Think of a product you regularly use. There are undoubtedly both better quality products and worse products out there. There are also cheaper and more expensive products, but the cheap ones aren’t necessarily the worse ones and the expensive ones are not necessarily the good ones.
Sometimes there is temptation to try new products, which is normal, and there’s nothing wrong with it. But be careful of tradeup conversations. How often have you heard something like this?
Jeez, are you still drinking regular coffee? There’s this company in Hawaii that makes the best coffee in the world. They train monkeys to swing from branch to branch to pick it so that the soil around the roots isn’t compacted by feet. The monkeys even eat only organic produce! They only use organic compost which is gathered from organic farms that only buy organic fair trade fertilizer. They water the coffee trees with Fiji water too so you don’t get any of those off alkali hard water non-organic free radical blah blah blah….
I don’t debate that the coffee might be the best in the world, I just don’t care! I’m completely satisfied with my coffee, and am immune to both the novelty seeking angle and the best of the best argument (think Donald Trump talking about anything). I’m happy to test my daily products against other ones. My policy is to only comparison shop downhill. If I need to go uphill, I’ll know, and there’s no reason to train myself into it.
- Bourbon: I used to buy midrange Bourbon, around $25-$40 a bottle (it’s cheap here in Kentucky) and was completely happy. Then one day I tried Heaven Hill Black- about $7.99 for a 750mL bottle. That stuff is really good! In fact, to my taste, it’s exactly the same (meaning that I can’t pick the cheaper from the more expensive one blindly and though they are slightly different, equally good to me). Given that I was satisfied completely with the midrange stuff, it would have been foolish to try it repeatedly against more expensive bourbon and train myself to differentiate. The old me might have said it’s better to buy the expensive stuff since it’s a disincentive to consume, but the new me has the sense to drink less… of the cheaper stuff. I really enjoy tasting and trying better, nicer bourbons socially, but I have no desire to stock my pantry with them. I don’t need to go uphill.
- Generic anything: There’s a certain signaling that comes with buying name brand products, both to others and to yourself. In marketing class, we learned that there are two kinds of people- those who believe name brand is better and those who believe name brand and store brand are essentially the same. I’d say there is a third category of people like me, who strongly suspect that name brand and store brand are the same but don’t really care if they are slightly differentiated, quality wise. I have never found a reason to go uphill from store brands. In marketing, it’s interesting to note that there is NEVER talk about quality, all that matters and exists is perceived quality.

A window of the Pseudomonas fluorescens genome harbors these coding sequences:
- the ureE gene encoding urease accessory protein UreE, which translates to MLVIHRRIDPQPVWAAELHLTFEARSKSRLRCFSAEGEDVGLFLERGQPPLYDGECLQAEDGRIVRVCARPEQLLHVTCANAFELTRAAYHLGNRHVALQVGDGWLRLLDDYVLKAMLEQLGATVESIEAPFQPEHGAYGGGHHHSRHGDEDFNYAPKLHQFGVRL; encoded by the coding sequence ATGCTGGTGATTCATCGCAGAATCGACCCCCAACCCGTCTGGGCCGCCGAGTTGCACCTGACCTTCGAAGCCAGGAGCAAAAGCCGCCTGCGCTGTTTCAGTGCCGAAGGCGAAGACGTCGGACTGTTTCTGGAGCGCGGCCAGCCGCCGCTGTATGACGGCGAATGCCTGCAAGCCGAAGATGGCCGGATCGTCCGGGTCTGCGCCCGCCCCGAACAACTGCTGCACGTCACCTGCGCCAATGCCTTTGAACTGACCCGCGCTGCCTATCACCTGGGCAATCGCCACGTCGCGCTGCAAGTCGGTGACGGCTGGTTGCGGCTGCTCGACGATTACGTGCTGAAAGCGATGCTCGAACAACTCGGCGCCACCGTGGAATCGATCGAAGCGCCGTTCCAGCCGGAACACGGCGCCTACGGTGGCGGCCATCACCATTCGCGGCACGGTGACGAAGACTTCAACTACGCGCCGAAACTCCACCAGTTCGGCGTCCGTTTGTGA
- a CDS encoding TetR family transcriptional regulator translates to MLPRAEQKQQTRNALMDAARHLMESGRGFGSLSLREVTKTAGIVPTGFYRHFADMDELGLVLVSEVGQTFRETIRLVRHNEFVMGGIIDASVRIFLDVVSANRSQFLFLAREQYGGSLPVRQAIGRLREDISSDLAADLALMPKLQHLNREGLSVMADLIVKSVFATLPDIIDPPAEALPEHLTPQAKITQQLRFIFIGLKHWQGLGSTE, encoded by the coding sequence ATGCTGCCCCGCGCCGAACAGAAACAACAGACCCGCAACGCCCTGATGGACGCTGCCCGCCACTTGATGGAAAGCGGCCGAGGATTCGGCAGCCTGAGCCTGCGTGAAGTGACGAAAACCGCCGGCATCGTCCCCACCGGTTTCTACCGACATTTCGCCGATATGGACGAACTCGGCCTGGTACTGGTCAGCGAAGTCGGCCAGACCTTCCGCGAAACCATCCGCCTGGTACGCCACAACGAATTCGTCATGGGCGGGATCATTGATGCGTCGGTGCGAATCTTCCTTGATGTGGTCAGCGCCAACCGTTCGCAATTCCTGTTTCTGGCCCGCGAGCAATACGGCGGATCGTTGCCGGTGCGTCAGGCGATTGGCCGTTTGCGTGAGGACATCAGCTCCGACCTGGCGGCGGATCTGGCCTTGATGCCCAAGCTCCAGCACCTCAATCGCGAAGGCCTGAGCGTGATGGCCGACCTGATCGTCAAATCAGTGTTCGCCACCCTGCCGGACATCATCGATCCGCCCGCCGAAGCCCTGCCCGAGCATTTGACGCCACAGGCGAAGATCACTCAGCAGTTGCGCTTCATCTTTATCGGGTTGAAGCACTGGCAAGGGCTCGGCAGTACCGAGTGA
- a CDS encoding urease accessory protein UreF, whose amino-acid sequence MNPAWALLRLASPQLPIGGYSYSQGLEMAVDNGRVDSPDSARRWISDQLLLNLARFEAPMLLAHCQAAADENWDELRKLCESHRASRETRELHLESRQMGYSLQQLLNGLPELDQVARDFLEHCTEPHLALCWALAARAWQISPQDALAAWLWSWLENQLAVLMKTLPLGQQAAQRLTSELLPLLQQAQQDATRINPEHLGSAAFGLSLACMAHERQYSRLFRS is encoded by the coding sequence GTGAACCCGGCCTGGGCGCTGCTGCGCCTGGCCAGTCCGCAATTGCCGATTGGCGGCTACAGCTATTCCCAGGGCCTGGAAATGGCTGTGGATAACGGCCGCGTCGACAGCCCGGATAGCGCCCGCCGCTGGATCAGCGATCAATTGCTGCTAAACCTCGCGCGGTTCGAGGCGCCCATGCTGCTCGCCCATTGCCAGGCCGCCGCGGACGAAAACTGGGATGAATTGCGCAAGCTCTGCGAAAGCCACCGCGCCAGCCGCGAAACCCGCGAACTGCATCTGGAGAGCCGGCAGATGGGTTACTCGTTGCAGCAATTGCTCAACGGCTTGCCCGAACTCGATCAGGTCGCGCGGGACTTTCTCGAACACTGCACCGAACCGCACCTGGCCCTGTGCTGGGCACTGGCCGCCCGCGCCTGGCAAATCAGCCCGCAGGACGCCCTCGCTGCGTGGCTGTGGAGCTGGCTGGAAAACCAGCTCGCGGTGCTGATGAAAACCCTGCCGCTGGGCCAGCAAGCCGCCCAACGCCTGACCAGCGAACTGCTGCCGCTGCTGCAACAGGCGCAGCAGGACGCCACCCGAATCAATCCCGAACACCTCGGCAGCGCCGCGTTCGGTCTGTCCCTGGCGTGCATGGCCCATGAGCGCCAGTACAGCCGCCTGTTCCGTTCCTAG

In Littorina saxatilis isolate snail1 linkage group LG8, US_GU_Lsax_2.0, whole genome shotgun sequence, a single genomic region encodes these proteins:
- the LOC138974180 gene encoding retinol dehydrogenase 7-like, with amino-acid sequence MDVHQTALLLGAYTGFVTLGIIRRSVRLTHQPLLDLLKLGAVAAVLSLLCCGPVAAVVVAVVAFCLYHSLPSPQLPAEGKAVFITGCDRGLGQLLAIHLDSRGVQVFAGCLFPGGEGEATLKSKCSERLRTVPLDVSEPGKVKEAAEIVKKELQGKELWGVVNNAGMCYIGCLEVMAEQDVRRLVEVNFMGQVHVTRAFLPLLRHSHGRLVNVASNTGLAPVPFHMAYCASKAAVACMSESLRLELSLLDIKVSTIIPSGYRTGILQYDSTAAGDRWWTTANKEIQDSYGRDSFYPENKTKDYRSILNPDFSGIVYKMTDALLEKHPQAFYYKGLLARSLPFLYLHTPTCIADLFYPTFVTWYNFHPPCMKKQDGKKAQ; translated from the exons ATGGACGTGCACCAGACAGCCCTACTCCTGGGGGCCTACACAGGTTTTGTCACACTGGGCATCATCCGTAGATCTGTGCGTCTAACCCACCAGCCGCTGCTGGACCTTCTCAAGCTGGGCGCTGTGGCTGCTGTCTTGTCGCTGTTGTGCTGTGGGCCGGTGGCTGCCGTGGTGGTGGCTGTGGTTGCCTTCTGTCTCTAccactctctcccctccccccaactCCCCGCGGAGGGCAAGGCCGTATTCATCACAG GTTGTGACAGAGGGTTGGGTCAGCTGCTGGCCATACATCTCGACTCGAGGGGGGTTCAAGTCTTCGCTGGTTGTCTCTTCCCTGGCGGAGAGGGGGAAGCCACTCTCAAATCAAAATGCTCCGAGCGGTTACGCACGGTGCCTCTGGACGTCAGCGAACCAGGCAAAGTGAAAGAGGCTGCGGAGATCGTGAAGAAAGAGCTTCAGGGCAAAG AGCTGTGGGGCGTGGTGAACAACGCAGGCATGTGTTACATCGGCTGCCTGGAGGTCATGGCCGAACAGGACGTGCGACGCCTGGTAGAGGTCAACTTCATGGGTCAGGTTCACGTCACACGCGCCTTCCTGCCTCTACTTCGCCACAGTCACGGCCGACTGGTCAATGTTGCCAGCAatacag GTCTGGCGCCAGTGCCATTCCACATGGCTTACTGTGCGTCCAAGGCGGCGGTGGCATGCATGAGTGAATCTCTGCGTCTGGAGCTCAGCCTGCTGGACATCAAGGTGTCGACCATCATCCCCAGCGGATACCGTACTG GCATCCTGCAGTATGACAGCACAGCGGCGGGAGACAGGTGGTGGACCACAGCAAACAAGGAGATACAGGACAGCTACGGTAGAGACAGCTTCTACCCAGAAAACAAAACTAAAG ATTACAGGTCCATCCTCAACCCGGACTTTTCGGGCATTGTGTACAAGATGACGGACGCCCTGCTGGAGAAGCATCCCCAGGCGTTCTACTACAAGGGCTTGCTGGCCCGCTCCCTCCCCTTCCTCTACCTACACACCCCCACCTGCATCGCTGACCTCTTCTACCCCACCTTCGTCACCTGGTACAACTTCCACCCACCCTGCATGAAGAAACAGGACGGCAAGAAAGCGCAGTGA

- Everything is a commodity: If you’re using a product, chances are it is made from other products. Going far enough up the food chain, most food starts out as water, nitrogen in the air and trace elements in the ground. For non-food products, most stuff is wood, elemental metal, or fossil fuel oil (aka plastics). Rather than testing one product against another, try moving a step down the value chain. A great example is oatmeal. Some people in my office buy the $4 oatmeal from Starbucks. Some people take a step back and buy the little packets of oatmeal with (somewhat mysterious) flavoring powder in them. I’ve started buying the huge $8 containers of rolled oats from Costco, and they last me for high single-digit months. I can’t take it much further up the commodity chain without crossing the consumer-producer line. And eating oats HORSE STYLE (no cream no sugar) is healthier than any of the other alternatives, general carbs aside. I’ve slid down the chain to bulk rolled oats, and have no interestin going back uphill.
So I’ll be happy to try a blind taste test, but I’ll only do it purposefully for entertainment or to consider swapping down. There are plenty of things vying for my attention and (potentially) money, and there’s no reason in my world to subject myself to more. An underdeveloped palate is among the greatest assets in consumer soceity!